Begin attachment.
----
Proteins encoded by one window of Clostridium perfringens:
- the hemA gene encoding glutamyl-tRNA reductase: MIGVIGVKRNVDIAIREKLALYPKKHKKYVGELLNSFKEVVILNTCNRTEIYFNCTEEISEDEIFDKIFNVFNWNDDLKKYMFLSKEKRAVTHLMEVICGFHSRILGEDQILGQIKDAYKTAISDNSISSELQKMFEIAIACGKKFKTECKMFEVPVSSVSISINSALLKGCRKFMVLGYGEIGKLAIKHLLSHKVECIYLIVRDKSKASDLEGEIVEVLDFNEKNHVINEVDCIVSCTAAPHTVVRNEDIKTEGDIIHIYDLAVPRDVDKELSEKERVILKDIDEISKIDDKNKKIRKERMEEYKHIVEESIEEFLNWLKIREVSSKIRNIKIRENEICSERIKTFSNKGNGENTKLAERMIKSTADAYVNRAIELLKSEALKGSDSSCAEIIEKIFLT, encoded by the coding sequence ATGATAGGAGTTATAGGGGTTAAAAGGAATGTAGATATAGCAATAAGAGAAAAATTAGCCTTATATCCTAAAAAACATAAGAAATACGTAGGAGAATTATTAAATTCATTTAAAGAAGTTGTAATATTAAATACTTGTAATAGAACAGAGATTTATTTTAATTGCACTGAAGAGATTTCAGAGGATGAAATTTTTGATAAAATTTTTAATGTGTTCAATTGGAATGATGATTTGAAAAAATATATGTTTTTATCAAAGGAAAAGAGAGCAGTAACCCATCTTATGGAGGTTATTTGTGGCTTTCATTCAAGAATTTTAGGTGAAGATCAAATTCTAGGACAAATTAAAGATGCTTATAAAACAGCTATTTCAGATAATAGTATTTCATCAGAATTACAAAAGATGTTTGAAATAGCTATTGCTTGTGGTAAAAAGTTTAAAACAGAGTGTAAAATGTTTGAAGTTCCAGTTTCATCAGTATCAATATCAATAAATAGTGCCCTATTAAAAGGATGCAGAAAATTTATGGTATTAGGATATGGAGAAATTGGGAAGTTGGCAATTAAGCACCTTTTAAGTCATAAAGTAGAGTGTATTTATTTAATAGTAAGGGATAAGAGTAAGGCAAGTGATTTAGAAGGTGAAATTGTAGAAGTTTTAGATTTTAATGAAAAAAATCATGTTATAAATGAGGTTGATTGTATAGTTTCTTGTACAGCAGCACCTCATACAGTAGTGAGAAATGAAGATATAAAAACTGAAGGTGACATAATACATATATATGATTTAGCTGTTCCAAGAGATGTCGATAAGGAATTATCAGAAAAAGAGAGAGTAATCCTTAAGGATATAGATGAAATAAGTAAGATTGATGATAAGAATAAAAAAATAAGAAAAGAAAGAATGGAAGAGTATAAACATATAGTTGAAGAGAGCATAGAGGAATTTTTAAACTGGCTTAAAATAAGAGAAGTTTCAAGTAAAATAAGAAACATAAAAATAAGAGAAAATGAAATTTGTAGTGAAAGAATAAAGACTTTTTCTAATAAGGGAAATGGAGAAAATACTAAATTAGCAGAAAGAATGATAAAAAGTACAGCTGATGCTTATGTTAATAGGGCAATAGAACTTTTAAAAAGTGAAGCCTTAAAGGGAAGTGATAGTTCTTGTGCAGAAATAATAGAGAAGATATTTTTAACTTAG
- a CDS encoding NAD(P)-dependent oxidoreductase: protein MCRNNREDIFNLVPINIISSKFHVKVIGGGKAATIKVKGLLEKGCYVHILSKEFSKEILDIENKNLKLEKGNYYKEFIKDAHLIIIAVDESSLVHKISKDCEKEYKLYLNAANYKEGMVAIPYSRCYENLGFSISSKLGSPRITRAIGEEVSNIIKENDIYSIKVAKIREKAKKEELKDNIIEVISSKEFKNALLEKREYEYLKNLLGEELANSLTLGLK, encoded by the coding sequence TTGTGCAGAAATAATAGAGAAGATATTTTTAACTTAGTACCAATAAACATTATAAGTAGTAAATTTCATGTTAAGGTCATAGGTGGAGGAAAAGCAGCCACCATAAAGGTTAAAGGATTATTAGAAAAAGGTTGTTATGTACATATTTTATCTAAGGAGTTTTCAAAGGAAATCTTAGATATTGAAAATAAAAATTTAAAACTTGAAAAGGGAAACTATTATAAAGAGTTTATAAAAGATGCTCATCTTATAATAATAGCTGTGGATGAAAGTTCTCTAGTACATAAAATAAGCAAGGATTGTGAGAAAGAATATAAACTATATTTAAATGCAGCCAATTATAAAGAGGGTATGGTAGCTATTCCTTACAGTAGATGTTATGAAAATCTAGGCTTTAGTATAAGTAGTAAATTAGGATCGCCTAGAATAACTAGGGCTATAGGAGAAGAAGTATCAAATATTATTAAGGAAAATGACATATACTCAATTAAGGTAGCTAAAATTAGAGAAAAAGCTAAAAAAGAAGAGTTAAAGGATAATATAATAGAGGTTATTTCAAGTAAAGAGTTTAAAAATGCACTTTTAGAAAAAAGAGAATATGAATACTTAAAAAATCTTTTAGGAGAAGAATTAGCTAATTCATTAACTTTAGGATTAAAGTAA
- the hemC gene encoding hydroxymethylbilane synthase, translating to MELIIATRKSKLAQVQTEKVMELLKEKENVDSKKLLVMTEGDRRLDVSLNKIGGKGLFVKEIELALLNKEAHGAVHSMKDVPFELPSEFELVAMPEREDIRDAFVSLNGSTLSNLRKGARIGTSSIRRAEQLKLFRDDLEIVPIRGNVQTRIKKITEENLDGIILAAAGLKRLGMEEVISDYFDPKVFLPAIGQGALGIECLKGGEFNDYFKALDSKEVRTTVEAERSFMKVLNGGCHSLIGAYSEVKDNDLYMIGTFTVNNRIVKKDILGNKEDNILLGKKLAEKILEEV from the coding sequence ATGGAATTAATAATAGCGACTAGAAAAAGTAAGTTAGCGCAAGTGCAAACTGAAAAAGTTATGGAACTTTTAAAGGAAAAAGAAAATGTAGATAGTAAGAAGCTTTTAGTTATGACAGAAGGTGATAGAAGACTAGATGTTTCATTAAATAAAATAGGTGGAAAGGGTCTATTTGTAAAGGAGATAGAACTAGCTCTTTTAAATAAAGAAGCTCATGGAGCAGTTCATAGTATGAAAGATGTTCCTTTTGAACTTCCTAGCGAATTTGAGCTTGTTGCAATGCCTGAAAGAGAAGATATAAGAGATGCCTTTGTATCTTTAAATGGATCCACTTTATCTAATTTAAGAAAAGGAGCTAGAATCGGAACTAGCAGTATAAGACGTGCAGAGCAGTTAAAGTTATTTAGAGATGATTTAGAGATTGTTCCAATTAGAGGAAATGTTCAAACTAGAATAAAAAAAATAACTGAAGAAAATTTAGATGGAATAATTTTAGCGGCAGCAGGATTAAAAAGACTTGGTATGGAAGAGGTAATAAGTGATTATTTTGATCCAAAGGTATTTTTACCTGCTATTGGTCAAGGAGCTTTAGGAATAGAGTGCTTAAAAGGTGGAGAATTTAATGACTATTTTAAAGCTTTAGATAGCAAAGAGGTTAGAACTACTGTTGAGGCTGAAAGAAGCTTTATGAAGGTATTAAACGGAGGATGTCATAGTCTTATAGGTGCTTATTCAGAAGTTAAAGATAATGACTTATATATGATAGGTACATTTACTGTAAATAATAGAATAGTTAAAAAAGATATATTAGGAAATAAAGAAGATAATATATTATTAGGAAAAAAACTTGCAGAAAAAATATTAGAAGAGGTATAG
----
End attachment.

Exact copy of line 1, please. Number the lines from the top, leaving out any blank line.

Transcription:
Proteins encoded by one window of Clostridium perfringens: